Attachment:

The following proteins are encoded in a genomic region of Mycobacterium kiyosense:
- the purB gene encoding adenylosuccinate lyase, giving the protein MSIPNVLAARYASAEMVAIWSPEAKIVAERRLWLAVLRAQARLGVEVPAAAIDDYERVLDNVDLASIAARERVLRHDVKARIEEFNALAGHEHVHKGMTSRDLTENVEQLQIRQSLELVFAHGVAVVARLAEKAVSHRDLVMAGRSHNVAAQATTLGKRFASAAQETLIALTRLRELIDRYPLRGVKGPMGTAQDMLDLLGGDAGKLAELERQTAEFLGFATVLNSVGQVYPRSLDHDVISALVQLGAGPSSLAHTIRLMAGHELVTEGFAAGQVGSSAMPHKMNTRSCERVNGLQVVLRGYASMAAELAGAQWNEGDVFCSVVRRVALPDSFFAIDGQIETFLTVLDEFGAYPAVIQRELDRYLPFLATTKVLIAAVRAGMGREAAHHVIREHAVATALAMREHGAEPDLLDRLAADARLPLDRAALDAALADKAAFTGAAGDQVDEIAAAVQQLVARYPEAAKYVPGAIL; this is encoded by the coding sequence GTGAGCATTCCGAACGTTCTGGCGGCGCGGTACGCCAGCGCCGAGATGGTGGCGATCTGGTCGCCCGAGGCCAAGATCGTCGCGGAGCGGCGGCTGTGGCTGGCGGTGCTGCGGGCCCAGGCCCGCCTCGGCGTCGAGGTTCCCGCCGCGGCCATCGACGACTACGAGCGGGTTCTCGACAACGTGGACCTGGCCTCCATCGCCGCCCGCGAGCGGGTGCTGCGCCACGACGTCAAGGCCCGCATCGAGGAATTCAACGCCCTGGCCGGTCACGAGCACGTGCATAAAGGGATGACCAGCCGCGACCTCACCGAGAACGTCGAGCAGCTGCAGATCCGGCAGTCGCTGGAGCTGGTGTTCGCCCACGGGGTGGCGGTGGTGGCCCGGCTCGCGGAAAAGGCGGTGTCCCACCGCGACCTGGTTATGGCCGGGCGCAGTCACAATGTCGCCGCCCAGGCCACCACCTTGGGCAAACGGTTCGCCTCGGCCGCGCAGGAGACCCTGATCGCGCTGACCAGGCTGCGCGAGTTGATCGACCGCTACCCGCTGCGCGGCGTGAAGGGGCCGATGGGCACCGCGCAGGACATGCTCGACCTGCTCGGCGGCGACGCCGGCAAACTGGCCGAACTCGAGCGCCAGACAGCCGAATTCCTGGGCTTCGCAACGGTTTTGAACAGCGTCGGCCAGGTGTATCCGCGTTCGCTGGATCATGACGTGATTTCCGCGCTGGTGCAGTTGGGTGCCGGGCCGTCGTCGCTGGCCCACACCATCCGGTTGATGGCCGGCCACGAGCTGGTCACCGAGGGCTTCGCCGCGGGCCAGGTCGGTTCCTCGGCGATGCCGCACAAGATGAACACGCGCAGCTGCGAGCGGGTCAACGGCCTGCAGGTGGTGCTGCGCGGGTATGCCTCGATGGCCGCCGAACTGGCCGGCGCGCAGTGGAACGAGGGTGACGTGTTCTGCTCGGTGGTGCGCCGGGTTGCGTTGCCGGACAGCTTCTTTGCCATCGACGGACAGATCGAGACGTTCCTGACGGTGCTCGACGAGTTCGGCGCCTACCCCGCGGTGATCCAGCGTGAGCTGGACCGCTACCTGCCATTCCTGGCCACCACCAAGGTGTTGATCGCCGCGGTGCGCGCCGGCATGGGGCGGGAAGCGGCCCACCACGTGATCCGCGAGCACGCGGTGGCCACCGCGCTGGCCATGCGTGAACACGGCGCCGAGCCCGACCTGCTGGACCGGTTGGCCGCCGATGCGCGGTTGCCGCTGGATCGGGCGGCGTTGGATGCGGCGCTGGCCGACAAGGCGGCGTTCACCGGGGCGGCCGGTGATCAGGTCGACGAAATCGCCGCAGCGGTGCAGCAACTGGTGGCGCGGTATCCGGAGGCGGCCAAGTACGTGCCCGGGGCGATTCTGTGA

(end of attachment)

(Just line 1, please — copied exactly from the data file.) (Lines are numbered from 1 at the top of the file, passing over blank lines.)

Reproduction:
The following proteins are encoded in a genomic region of Mycobacterium kiyosense: